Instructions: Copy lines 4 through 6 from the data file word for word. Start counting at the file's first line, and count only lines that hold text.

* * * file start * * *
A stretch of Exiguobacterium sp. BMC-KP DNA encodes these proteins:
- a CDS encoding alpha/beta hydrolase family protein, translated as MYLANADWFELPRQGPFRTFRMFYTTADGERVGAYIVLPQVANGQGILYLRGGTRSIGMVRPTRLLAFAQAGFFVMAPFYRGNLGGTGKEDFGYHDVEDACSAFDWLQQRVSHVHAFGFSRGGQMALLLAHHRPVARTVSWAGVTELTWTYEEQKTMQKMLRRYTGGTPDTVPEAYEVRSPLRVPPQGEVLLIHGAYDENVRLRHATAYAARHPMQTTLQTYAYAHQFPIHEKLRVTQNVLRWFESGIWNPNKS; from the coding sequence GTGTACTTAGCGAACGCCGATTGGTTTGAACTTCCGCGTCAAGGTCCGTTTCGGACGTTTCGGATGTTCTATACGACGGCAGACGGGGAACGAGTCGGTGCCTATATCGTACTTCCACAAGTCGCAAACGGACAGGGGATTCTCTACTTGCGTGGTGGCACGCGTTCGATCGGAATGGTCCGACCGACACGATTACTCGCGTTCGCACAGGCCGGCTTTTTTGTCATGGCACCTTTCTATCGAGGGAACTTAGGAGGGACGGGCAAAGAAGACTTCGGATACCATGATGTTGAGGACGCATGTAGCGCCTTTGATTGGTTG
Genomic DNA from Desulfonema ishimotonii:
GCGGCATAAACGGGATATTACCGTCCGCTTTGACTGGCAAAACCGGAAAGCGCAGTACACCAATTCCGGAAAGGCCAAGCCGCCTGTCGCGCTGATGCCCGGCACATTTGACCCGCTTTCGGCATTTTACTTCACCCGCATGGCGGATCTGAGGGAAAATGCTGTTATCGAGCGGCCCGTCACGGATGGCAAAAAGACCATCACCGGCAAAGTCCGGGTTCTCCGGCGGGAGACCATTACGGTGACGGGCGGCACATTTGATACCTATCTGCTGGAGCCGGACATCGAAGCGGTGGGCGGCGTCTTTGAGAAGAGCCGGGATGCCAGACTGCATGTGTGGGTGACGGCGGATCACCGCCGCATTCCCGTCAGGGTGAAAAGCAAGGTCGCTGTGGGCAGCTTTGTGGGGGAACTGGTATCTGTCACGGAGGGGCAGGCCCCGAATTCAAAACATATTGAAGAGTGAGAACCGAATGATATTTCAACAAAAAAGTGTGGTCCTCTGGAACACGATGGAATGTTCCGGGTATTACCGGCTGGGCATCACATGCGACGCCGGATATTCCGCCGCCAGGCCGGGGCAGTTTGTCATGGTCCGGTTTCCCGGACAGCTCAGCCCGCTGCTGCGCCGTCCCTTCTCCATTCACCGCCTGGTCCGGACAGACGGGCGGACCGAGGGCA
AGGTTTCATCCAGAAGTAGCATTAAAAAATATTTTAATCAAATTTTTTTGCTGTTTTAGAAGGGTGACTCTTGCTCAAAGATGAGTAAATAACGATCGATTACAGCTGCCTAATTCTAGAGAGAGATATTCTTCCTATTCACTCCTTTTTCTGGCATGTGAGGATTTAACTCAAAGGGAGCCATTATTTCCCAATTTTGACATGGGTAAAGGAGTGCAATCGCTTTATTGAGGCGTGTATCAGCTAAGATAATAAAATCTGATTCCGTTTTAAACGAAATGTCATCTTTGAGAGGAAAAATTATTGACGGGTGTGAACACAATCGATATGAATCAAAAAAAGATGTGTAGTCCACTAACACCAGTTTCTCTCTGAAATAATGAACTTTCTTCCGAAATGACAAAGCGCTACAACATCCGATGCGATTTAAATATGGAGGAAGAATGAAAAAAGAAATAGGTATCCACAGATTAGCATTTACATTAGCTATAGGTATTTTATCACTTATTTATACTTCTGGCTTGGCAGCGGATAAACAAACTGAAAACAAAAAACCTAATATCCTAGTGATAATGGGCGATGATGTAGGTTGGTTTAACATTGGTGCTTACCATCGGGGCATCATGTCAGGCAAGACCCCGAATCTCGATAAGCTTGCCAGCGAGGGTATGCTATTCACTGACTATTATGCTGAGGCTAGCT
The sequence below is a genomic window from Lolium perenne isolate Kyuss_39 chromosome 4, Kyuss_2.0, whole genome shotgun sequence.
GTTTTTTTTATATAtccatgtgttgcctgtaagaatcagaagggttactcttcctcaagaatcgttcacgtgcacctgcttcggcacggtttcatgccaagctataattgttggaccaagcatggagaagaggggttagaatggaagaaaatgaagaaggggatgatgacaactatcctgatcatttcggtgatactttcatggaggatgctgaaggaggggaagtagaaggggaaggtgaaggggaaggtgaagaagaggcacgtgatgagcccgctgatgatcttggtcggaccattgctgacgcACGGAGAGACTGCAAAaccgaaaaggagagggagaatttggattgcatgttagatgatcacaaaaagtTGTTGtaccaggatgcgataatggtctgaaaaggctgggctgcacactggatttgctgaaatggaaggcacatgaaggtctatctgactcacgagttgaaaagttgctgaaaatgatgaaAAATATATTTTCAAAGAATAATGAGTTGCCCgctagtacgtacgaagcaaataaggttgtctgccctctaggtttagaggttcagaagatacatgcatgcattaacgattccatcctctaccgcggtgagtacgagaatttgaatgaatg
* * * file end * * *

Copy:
GCGGCATAAACGGGATATTACCGTCCGCTTTGACTGGCAAAACCGGAAAGCGCAGTACACCAATTCCGGAAAGGCCAAGCCGCCTGTCGCGCTGATGCCCGGCACATTTGACCCGCTTTCGGCATTTTACTTCACCCGCATGGCGGATCTGAGGGAAAATGCTGTTATCGAGCGGCCCGTCACGGATGGCAAAAAGACCATCACCGGCAAAGTCCGGGTTCTCCGGCGGGAGACCATTACGGTGACGGGCGGCACATTTGATACCTATCTGCTGGAGCCGGACATCGAAGCGGTGGGCGGCGTCTTTGAGAAGAGCCGGGATGCCAGACTGCATGTGTGGGTGACGGCGGATCACCGCCGCATTCCCGTCAGGGTGAAAAGCAAGGTCGCTGTGGGCAGCTTTGTGGGGGAACTGGTATCTGTCACGGAGGGGCAGGCCCCGAATTCAAAACATATTGAAGAGTGAGAACCGAATGATATTTCAACAAAAAAGTGTGGTCCTCTGGAACACGATGGAATGTTCCGGGTATTACCGGCTGGGCATCACATGCGACGCCGGATATTCCGCCGCCAGGCCGGGGCAGTTTGTCATGGTCCGGTTTCCCGGACAGCTCAGCCCGCTGCTGCGCCGTCCCTTCTCCATTCACCGCCTGGTCCGGACAGACGGGCGGACCGAGGGCA
AGGTTTCATCCAGAAGTAGCATTAAAAAATATTTTAATCAAATTTTTTTGCTGTTTTAGAAGGGTGACTCTTGCTCAAAGATGAGTAAATAACGATCGATTACAGCTGCCTAATTCTAGAGAGAGATATTCTTCCTATTCACTCCTTTTTCTGGCATGTGAGGATTTAACTCAAAGGGAGCCATTATTTCCCAATTTTGACATGGGTAAAGGAGTGCAATCGCTTTATTGAGGCGTGTATCAGCTAAGATAATAAAATCTGATTCCGTTTTAAACGAAATGTCATCTTTGAGAGGAAAAATTATTGACGGGTGTGAACACAATCGATATGAATCAAAAAAAGATGTGTAGTCCACTAACACCAGTTTCTCTCTGAAATAATGAACTTTCTTCCGAAATGACAAAGCGCTACAACATCCGATGCGATTTAAATATGGAGGAAGAATGAAAAAAGAAATAGGTATCCACAGATTAGCATTTACATTAGCTATAGGTATTTTATCACTTATTTATACTTCTGGCTTGGCAGCGGATAAACAAACTGAAAACAAAAAACCTAATATCCTAGTGATAATGGGCGATGATGTAGGTTGGTTTAACATTGGTGCTTACCATCGGGGCATCATGTCAGGCAAGACCCCGAATCTCGATAAGCTTGCCAGCGAGGGTATGCTATTCACTGACTATTATGCTGAGGCTAGCT
The sequence below is a genomic window from Lolium perenne isolate Kyuss_39 chromosome 4, Kyuss_2.0, whole genome shotgun sequence.